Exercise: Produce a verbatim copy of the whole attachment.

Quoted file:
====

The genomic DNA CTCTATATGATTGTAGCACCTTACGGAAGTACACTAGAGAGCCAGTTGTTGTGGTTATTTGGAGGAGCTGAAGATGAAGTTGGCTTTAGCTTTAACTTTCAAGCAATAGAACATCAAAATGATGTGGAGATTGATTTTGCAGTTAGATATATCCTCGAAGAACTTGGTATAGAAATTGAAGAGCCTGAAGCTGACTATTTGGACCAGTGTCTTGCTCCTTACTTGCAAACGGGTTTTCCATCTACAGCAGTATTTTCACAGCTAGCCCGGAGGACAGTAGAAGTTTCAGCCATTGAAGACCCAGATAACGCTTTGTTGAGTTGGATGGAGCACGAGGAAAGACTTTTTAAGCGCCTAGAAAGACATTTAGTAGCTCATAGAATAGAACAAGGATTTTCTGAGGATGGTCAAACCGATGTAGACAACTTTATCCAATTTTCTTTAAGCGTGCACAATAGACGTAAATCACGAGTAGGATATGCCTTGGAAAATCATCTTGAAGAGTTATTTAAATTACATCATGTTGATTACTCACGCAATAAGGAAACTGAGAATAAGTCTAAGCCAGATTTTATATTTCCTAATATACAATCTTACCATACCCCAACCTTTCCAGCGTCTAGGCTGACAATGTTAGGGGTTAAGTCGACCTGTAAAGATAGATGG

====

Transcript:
The genomic DNA CTCTATATGATTGTAGCACCTTACGGAAGTACACTAGAGAGCCAGTTGTTGTGGTTATTTGGAGGAGCTGAAGATGAAGTTGGCTTTAGCTTTAACTTTCAAGCAATAGAACATCAAAATGATGTGGAGATTGATTTTGCAGTTAGATATATCCTCGAAGAACTTGGTATAGAAATTGAAGAGCCTGAAGCTGACTATTTGGACCAGTGTCTTGCTCCTTACTTGCAAACGGGTTTTCCATCTACAGCAGTATTTTCACAGCTAGCCCGGAGGACAGTAGAAGTTTCAGCCATTGAAGACCCAGATAACGCTTTGTTGAGTTGGATGGAGCACGAGGAAAGACTTTTTAAGCGCCTAGAAAGACATTTAGTAGCTCATAGAATAGAACAAGGATTTTCTGAGGATGGTCAAACCGATGTAGACAACTTTATCCAATTTTCTTTAAGCGTGCACAATAGACGTAAATCACGAGTAGGATATGCCTTGGAAAATCATCTTGAAGAGTTATTTAAATTACATCATGTTGATTACTCACGCAATAAGGAAACTGAGAATAAGTCTAAGCCAGATTTTATATTTCCTAATATACAATCTTACCATACCCCAACCTTTCCAGCGTCTAGGCTGACAATGTTAGGGGTTAAGTCGACCTGTAAAGATAGATGG